Scott Dixon leads IndyCar drivers in Rolex 24


The Rolex 24 Hours at Daytona is a race that attracts drivers from across the world of motorsports, and this year’s running of the sports car classic was no exception.

In addition to the presence of reigning NASCAR Cup Series champion Kyle Busch, several stars from the NTT IndyCar Series competed in the 2020 race.

Among the IndyCar regulars competing this year was five-time champion Scott Dixon, who was part of the No. 10 overall winner from Wayne Taylor Racing.

Joining Dixon in victory lane Sunday afternoon were co-drivers Ryan Briscoe (who competed in IndyCar from 2005-15), Kamui Kobayashi and Regner van der Zande. Dixon previously won the overall in 2006 and 2015; he also took the GLTM class in 2018.

But this was the first time since 2004 that Dixon wasn’t driving in the Rolex for his IndyCar team, Chip Ganassi Racing.

“These situations are just so hard to come by,” Dixon told NBC Sports in victory lane. “I think with Ganassi not being here for the first time in a long time, and having the opportunity to come with such a strong team, the defending champions as well, feels so good for me. I’ll just enjoy it, man. That’s all I can do.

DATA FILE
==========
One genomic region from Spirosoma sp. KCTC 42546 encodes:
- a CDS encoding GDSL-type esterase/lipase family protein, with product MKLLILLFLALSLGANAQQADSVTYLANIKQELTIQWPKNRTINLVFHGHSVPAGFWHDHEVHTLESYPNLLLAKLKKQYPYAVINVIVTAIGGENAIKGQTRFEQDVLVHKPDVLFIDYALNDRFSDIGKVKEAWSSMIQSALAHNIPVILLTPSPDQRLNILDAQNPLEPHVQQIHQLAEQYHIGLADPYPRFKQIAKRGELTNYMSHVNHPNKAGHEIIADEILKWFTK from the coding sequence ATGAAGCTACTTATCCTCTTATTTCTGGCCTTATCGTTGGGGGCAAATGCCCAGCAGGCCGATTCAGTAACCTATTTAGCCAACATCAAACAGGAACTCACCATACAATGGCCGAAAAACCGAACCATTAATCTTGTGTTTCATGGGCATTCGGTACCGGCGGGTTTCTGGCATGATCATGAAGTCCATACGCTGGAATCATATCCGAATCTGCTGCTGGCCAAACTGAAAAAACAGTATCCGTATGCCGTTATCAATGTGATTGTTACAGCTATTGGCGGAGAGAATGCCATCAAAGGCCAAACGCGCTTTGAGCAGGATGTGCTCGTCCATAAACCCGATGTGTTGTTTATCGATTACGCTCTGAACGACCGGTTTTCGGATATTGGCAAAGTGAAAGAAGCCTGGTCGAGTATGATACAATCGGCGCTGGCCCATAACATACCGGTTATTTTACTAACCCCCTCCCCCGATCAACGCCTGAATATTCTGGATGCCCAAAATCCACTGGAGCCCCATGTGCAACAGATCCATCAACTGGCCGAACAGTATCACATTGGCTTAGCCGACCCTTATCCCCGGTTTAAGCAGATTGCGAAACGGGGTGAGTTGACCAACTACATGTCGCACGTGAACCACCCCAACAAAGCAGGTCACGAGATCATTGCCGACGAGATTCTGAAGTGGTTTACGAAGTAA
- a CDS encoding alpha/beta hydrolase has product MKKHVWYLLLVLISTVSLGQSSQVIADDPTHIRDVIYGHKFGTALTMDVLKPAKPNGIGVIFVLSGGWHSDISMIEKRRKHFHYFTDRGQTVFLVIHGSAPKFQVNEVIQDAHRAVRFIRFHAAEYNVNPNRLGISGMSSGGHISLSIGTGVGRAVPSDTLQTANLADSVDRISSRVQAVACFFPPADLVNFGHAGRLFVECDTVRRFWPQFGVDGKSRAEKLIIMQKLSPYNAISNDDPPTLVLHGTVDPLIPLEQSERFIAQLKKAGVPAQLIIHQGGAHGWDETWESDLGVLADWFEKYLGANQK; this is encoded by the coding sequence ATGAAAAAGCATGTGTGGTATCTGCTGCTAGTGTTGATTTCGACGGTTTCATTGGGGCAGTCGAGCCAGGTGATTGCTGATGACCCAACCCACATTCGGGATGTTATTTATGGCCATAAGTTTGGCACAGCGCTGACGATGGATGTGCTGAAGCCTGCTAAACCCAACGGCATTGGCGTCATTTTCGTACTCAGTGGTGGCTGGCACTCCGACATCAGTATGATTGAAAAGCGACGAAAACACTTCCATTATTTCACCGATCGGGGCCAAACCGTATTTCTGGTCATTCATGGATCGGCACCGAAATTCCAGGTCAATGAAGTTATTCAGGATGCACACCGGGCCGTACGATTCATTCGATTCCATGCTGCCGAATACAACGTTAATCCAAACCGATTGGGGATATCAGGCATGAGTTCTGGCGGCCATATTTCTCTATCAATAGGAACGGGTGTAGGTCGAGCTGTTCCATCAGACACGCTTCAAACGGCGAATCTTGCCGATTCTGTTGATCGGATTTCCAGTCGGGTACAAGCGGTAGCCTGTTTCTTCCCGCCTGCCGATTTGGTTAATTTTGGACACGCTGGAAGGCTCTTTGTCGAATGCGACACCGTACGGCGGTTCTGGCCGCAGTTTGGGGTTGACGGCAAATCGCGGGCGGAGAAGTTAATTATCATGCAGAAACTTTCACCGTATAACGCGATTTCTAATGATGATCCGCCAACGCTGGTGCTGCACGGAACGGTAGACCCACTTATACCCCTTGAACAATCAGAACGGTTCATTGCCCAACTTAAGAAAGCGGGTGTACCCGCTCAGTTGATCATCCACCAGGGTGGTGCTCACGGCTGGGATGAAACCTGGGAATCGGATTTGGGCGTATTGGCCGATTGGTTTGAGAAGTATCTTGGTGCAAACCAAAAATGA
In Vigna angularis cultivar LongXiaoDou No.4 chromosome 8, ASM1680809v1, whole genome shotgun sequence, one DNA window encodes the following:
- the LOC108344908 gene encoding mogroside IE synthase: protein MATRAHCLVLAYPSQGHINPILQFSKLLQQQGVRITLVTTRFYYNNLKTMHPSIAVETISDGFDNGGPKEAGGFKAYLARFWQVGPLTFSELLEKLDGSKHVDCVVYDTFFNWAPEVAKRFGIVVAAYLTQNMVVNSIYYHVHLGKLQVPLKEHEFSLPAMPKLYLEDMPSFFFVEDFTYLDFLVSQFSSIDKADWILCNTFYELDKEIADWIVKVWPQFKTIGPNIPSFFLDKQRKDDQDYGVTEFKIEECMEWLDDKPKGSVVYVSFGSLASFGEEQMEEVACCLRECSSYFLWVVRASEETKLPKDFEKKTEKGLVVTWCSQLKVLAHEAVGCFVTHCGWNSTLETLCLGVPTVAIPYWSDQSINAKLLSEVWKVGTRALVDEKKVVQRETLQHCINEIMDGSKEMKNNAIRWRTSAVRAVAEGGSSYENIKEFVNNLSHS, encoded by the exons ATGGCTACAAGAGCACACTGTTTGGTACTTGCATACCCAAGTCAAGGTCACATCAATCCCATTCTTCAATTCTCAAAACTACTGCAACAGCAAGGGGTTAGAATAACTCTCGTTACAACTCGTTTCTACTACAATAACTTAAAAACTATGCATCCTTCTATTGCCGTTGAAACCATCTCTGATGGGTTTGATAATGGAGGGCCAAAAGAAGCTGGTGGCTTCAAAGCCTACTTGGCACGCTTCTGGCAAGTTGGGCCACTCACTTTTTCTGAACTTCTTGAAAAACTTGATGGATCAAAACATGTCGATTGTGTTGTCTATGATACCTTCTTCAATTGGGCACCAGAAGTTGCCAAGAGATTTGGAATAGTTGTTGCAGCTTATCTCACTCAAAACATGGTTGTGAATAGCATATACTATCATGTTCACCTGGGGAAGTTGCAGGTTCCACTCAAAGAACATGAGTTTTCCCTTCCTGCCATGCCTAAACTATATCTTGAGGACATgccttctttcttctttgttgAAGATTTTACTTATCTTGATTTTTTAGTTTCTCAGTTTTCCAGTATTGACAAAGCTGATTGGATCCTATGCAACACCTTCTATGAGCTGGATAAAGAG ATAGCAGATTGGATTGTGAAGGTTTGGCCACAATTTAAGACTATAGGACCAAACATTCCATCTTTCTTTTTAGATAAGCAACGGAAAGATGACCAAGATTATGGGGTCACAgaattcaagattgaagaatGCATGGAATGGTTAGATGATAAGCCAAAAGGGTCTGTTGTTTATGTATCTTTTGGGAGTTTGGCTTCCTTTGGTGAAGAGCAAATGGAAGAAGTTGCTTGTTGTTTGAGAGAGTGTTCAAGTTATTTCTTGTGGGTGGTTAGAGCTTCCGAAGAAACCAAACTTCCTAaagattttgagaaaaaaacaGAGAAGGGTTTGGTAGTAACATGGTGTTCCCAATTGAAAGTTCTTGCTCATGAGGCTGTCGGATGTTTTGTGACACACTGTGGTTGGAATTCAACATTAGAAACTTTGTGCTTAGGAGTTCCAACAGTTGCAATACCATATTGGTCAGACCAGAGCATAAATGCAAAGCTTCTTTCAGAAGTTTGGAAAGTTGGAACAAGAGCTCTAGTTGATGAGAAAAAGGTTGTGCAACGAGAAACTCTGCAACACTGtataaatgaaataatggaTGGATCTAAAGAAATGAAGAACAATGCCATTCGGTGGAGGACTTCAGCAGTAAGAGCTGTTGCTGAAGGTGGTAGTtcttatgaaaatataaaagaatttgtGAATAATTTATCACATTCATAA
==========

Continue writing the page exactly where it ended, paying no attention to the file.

“Hopefully I can come back next year and have another go at it. I just love racing so much, and [I’m] thankful to be part of great teams like this, and part of this whole history.”

Finishing two positions behind Dixon in third was four-time IndyCar champion Sebastien Bourdais, who was competing in his first race at JDC Motorsports/Mustang Sampling Racing.

Though Bourdais will drive for the team full time in IMSA this year after parting ways with Dale Coyne Racing with Vasser-Sullivan, the Frenchman has said he still intends to run a few IndyCar races this season.

Behind Bourdais in fourth pwas the No. 6 Acura Team Penske entry that included Indy 500 winners Simon Pagenaud and Juan Pablo Montoya. Fellow Indy 500 winner Ryan Hunter-Reay finished sixth overall with Mazda Team Joest.

Among the race’s disappointing finishes was the No. 7 Acura of Team Penske, which was shared between Indy 500 winners Helio Castroneves and Alexander Rossi with sports car regular Ricky Taylor.